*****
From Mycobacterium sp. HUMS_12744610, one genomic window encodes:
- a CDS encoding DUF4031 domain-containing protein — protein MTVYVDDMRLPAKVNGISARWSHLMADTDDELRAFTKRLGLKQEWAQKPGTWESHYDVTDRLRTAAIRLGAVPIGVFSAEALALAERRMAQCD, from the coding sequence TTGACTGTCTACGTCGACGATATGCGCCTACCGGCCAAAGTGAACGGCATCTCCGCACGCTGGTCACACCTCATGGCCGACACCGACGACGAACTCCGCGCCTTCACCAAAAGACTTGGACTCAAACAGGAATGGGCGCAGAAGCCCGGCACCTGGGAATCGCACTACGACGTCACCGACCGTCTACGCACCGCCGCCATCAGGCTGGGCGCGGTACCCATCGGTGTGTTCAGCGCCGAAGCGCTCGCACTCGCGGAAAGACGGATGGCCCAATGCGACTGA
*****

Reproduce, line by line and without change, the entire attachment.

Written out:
From Mycobacterium sp. HUMS_12744610, one genomic window encodes:
- a CDS encoding DUF4031 domain-containing protein — protein MTVYVDDMRLPAKVNGISARWSHLMADTDDELRAFTKRLGLKQEWAQKPGTWESHYDVTDRLRTAAIRLGAVPIGVFSAEALALAERRMAQCD, from the coding sequence TTGACTGTCTACGTCGACGATATGCGCCTACCGGCCAAAGTGAACGGCATCTCCGCACGCTGGTCACACCTCATGGCCGACACCGACGACGAACTCCGCGCCTTCACCAAAAGACTTGGACTCAAACAGGAATGGGCGCAGAAGCCCGGCACCTGGGAATCGCACTACGACGTCACCGACCGTCTACGCACCGCCGCCATCAGGCTGGGCGCGGTACCCATCGGTGTGTTCAGCGCCGAAGCGCTCGCACTCGCGGAAAGACGGATGGCCCAATGCGACTGA